A government-wide spending bill containing more than $1 trillion in appropriations, including $445 million for CPB through fiscal year 2016, passed the Senate Thursday by a wide margin on its way to President Obama's desk. The Senate voted 72-26 for the measure after it cleared the House the previous day. Republicans cast all of the dissenting votes. In addition to CPB funding, the bill allocates $2 million for rural noncom stations that qualify for CPB's Community Service Grants. Federal aid for CPB has remained relatively stable over the past three years, though appropriations took a hit with the automatic spending cuts that took effect in March 2013.
CPB will award $1.4 million to seven public radio and TV stations for the creation of a new Local Journalism Center covering energy policy, production, use and innovation. The grant is for two years, and the LJC will hire seven new positions along with freelance multimedia reporters to cover the beat, according to CPB spokesperson Kelly Broadway. Rocky Mountain PBS and KUVO-FM in Colorado are the lead stations on the initiative, which will focus on the West and Great Plains. The other participating stations, together covering six states and parts of Canada, are northern Colorado's KUNC-FM, Colorado Public Television, Wyoming Public Media, Wyoming PBS and Prairie Public. The energy LJC, which will use data-based reporting to cover local and regional energy issues, is the second that CPB has committed to funding this year.
Boston’s WGBH and the Library of Congress will take over stewardship from CPB of the American Archive of Public Broadcasting, a collection of programs, raw footage, speeches, concerts and other program-related materials spanning over 50 years of pubcasting history. Together, WGBH and the LOC will digitize and store more than 40,000 hours of content. Both will provide public access to the collection within their own facilities in Boston and Washington, D.C. Materials with cleared rights will be available online as well. CPB, which initiated development of the collection in 2007, will provide $1.1 million over two years to support the archive. “We’re playing to both of our strengths,” said Karen Cariani, media library and archives director at WGBH, who will manage the station’s role in the project.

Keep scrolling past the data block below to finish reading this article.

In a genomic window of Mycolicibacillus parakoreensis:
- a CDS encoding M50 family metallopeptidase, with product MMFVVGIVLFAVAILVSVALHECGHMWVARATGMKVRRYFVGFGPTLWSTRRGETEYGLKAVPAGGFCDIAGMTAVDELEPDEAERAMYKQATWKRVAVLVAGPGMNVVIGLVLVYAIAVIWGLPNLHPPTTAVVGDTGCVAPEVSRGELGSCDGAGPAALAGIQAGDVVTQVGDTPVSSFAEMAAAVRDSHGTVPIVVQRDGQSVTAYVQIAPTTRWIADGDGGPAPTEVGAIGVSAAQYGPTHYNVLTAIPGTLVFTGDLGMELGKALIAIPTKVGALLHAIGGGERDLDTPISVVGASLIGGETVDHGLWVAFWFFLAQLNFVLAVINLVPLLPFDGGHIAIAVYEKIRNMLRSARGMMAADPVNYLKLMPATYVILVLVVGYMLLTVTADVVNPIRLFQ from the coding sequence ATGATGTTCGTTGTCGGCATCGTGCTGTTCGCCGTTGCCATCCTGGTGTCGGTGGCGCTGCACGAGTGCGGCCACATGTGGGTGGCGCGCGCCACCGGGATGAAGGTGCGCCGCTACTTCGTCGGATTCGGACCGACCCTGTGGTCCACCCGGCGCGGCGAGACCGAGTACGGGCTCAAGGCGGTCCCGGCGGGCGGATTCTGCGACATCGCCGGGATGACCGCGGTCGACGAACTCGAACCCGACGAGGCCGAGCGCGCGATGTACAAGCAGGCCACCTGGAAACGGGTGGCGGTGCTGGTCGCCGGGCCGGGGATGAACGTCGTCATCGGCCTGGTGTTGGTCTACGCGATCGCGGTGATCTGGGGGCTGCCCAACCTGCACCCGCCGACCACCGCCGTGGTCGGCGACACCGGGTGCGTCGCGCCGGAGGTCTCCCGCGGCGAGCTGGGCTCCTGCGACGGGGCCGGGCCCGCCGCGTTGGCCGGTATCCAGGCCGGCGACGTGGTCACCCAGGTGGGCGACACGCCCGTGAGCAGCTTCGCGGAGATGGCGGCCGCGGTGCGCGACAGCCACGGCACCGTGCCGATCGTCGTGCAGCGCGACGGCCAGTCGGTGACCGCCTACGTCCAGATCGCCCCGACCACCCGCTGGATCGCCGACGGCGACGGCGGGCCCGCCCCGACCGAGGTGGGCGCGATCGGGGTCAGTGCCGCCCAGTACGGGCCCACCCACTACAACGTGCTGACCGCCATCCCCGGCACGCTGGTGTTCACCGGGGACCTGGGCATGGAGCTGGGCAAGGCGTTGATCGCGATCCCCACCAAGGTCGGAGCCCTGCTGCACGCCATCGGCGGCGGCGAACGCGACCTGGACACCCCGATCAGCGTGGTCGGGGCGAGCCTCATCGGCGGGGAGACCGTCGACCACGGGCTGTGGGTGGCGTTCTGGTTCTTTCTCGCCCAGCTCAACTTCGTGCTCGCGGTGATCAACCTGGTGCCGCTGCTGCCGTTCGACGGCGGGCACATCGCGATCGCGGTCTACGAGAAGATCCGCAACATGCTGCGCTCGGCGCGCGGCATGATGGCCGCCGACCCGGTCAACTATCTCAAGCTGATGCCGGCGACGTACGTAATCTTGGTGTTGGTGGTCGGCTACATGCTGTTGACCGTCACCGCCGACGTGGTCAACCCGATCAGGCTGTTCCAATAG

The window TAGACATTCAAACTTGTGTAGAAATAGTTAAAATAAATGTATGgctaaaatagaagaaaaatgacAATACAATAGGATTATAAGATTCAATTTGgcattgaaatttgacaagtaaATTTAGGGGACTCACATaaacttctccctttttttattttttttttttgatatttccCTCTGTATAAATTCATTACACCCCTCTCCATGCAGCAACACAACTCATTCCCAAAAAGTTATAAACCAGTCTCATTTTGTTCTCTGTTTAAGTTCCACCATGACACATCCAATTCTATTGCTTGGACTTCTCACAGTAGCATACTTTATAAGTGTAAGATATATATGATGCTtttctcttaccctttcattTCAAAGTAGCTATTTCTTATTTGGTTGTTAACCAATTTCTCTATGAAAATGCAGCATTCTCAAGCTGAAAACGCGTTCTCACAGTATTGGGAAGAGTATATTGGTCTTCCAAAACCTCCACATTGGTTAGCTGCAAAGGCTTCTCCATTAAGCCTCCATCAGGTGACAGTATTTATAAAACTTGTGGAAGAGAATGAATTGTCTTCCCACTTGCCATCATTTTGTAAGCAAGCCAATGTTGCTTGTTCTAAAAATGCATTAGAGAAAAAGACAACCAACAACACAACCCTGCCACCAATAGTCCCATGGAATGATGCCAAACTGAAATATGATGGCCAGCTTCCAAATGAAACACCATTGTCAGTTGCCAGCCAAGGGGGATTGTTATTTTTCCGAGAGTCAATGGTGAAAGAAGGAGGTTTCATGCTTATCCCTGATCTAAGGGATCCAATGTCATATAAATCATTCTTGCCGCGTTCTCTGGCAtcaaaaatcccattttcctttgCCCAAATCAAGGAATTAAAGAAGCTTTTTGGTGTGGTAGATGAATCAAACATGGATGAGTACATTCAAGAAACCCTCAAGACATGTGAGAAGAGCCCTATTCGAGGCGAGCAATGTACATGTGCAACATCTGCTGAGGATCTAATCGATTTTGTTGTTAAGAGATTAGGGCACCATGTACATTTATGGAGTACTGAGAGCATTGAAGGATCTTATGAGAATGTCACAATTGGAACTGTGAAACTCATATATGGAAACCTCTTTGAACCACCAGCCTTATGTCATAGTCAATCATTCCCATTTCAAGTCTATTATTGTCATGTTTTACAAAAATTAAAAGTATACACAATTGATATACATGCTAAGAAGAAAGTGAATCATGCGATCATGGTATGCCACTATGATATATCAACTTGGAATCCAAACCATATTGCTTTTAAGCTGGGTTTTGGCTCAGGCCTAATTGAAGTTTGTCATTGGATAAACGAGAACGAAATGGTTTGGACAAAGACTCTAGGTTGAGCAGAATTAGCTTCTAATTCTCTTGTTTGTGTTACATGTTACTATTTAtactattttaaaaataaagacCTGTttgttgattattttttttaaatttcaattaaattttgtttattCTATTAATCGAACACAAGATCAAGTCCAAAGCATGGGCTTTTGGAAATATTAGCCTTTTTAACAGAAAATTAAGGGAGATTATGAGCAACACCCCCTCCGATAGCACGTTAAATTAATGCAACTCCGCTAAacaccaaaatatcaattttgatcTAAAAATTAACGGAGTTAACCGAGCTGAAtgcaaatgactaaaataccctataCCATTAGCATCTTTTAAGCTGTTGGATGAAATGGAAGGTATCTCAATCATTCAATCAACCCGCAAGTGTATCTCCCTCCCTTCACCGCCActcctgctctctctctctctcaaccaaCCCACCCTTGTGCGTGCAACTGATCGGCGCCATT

CPB will devote $2.5 million to reporting projects spearheaded by stations and national producers, President Patricia Harrison announced Nov. 12 at the Public Radio Regional Organizations Super-Regional conference in Fort Washington, Md. The funder will provide $1.5 million for the Diverse Perspectives project, an initiative to support reporting from groups of news stations for local, regional and national use. Like the CPB-backed Local Journalism Centers, the stations will focus on particular topics. The number of stations to receive the two-year grants will depend on the range and size of proposals submitted, said Bruce Theriault, CPB senior v.p. of radio, but he estimated that about five groups will receive support.